Have you ever kissed someone and had the whole world stop? Everything fade away until all that is left is you and the other person and the moment, and the knowledge that nothing will ever be the same again.
That doesn’t happen, right?
Or have you had a job that you love going to, that it doesn’t matter how many hours you work because working just re-energises you? That you get so much satisfaction out of knowing you’ve done a good job and had a positive impact that you just can’t wait to go back to work.
That doesn’t happen, right?
So instead, lets settle for a job that pays the bills and is secure; for a relationship with someone that’s nice and reliable and who, “yes, of course I love them, its just, well….”
That’s what happens in real life, isn’t it. That’s what life is about, isn’t it. Isn’t it?
But what if it isn’t? Now don’t get me wrong, I’m not criticising on either side or saying one way is better or worse than the other. Everyone has to do what is right for them. If you find a way of having a calm and settled life that fulfils you and makes you happy, then that’s fantastic.
Certainly I sometimes wonder if part of my stress is caused by always striving for something that I’m not quite certain even exists. My job, for argument’s sake: it pays me pretty well, I’ve done it for a long time and, unless I do something daft, is pretty secure. But recently its destroyed my confidence and caused me much more unhappiness than satisfaction. I can’t remember when I last enjoyed going to work – even getting there without having a panic attack on the way would be good (ps: cycling to work is great for helping reduce this, its difficult to have a panic attack when you’re riding a bike nicknamed Bella that makes you want to sing in Italian!). Is that because I’m expecting too much from a job? If I just accepted that I’ll go in, do what I can and then go home, not looking to move up or help things be more effective, perhaps I’d be happier.
Maybe its better to get to a certain point and settle there. My weight, for example. I’ve worked hard to lose weight and get in shape (or at least, a better shape). This wasn’t helped by the arthritis diagnosis, although knowing that the pain would be eased by losing weight did give a push in the right direction. So now I’m at a size that is ok. I’m normal weight, I look ok in clothes. I’m working hard on personalised workouts which are having an impact (I can actually see muscles in my arms and that thigh tattoo is getting closer). But I know that if I really focussed on my nutrition and upped my workouts I’d get closer to where I actually want to be. This is also where you realise there are some things that are acceptable to say and some that aren’t: when I’ve mentioned that I still want to lose more weight/tone up more the comments are all along the lines of “no, you’ll look haggard”, “you’ll look ill”, even though I’m nowhere near the lower levels of my BMI. (As an aside rant: All those ‘motivational’ posters now about, “its about being fit, not being thin” – no, you didn’t get like that just through working out, you have adjusted your eating, I do believe the saying that you can’t out train a bad diet.) But anyway, I digress. This is about whether its ok to be content with content. So should I be happy at just being the weight and fitness level I am?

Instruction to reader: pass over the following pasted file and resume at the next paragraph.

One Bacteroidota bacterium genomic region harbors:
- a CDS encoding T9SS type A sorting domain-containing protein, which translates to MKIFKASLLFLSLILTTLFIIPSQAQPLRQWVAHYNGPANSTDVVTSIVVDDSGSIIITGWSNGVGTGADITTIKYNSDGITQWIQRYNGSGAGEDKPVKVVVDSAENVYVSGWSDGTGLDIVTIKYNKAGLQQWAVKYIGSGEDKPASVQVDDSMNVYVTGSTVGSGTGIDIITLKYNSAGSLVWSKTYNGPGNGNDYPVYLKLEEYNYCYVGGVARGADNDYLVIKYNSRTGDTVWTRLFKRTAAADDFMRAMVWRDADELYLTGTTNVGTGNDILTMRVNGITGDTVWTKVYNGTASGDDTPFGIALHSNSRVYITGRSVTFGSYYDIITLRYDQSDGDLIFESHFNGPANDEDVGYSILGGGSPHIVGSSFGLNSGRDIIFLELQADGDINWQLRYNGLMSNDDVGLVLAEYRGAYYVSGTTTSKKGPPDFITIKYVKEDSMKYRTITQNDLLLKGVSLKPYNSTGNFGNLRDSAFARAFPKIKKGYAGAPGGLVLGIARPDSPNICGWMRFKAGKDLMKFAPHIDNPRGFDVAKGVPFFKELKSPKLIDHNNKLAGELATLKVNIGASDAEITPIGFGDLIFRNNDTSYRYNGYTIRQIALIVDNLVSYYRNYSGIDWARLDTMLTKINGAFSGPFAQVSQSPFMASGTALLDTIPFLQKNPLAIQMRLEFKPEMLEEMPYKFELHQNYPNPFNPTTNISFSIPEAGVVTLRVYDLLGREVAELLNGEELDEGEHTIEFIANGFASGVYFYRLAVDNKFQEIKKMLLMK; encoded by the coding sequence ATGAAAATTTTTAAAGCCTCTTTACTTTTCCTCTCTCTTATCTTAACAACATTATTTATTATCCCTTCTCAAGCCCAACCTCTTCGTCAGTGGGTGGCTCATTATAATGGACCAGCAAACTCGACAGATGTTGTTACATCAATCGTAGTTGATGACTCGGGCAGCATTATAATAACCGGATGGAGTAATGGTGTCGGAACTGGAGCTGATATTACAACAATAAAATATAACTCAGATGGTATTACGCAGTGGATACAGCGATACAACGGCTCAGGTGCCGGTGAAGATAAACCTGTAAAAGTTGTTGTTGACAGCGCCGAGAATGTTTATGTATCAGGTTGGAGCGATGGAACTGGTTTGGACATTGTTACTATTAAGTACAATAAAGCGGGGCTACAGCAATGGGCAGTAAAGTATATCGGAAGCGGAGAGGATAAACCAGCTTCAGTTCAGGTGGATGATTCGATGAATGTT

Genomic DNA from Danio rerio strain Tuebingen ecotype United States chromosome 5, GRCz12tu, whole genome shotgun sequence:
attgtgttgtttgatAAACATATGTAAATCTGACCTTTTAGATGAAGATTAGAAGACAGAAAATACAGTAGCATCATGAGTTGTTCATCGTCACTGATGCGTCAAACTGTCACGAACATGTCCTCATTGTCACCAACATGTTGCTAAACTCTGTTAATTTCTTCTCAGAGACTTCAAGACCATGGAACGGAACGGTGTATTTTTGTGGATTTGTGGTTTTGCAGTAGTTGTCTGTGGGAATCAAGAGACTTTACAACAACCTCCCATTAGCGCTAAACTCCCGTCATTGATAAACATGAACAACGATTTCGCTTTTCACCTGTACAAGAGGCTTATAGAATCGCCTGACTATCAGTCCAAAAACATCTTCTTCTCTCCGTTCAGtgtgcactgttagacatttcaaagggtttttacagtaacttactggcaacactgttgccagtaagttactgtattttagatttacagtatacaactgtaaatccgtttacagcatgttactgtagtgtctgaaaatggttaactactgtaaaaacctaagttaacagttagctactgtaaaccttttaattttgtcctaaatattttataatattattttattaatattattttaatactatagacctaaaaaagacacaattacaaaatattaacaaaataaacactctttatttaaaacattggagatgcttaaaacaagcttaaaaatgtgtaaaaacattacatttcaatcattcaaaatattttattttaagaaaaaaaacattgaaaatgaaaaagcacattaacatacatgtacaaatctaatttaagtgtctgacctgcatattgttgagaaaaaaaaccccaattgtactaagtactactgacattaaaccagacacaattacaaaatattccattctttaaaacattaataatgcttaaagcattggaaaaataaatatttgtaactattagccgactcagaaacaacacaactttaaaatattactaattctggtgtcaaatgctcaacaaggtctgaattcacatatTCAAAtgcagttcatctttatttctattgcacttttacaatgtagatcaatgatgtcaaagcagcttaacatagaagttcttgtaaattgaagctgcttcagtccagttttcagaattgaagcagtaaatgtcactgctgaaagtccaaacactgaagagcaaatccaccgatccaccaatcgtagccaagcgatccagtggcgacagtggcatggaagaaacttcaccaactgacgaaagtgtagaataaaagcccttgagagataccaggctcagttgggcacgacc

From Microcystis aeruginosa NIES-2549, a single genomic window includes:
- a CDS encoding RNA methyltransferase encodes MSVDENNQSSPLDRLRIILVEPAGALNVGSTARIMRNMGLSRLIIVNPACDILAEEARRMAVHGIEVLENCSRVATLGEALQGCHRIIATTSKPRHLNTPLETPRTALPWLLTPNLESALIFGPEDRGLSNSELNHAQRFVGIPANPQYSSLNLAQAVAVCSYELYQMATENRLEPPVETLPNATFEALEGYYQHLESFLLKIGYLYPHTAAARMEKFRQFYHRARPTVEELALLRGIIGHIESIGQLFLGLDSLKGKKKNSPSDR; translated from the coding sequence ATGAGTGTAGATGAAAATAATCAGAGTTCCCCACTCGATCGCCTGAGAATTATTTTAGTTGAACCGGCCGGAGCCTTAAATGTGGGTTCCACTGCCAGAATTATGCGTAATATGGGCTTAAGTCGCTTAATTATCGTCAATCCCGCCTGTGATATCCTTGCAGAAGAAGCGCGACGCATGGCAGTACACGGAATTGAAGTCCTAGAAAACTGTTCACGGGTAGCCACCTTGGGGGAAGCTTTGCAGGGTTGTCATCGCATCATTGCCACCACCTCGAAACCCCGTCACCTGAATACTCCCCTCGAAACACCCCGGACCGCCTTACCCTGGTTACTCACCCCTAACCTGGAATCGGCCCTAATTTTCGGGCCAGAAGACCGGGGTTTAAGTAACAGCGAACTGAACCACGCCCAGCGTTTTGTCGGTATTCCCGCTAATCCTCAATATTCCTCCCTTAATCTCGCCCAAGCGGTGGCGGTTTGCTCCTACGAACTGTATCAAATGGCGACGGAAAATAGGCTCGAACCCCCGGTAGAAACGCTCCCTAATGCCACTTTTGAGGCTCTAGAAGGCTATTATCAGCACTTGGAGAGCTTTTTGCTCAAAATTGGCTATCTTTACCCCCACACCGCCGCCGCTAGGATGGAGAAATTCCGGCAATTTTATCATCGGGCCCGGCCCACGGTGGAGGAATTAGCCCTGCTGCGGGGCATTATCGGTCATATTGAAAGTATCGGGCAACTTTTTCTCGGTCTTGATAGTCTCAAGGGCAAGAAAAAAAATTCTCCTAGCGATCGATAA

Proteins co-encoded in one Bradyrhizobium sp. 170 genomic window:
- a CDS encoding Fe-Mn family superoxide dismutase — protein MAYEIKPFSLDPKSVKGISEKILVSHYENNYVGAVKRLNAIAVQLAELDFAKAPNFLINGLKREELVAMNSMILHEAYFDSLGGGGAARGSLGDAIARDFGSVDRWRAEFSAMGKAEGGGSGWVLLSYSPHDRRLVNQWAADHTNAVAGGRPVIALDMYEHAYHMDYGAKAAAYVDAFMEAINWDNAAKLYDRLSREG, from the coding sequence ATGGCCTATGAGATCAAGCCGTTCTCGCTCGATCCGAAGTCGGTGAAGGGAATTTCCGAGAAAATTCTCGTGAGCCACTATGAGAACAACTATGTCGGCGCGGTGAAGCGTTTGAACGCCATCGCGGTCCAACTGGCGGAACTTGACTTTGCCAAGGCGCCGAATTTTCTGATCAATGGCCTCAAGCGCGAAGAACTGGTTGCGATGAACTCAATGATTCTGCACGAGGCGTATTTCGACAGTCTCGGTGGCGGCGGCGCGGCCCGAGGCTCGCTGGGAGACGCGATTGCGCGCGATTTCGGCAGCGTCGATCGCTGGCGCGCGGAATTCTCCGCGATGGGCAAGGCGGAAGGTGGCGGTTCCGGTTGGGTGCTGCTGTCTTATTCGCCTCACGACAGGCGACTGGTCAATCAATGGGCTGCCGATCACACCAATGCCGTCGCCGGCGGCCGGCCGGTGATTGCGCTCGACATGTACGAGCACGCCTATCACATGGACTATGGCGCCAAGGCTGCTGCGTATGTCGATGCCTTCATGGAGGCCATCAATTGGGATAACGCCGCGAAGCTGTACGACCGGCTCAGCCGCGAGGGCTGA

Should I be content to have a job that pays the bills and is secure? Should I look for a relationship with someone who would be reliable and dependable and, ok, I might not be able to talk to them about absolutely anything or absolutely nothing and they just totally get me, but they are nice? Should I settle at the weight and shape I am? Would it be so wrong and way less stressful, to just be content with content?
Sure, I can see the advantages in being thankful for what I have, for living in the moment, counting my blessings, being realistic in my expectations. Blah blah blah. But won’t it be equally stressful, just maybe in a different way, to always have a niggling doubt at the back of my mind that it could be better? Always wondering if only I’d taken a risk or tried a bit harder or been a bit more focussed, that I could have achieved so much more. Oh, and who is to say what’s realistic or not – who is setting those boundaries?
I’m going to say it again – this is not a criticism of anyone who says they have achieved exactly what they wanted and that they aren’t settling for content with content and that, actually, what’s wrong with content? There isn’t anything wrong with content. Content is great.
If that’s what you want.
But I don’t think I do. I want to have that feeling of the world stopping; I want that feeling of knowing I’ve made a difference; I want that feeling of knowing I’m the best I can be.
If I’d been content with content, I’d still be with my first husband and working as a secretary – and probably 5 stone overweight, drinking heavily and hiding in the bathroom to cry when no-one was looking!
So I’m going to try and find a balance: I’ll be content about what I’ve achieved so far, but not content to stop there. It’ll be my stepping stone. I can only be content here if I know its acting as a base to work towards where I actually want to be. Use the good things about my job, my fitness, heck, even what I’ve learned from relationships, to act as the foundation for getting something more. To getting that unrealistic aim – because its only unrealistic if I believe it is. Hell: I believe in zombies and aliens and ghost monkeys, I can certainly believe in having a job that I want to go to every single day; a body that can sport a leg tattoo and vest top with pride and finding a man that will make the world stop when they kiss me!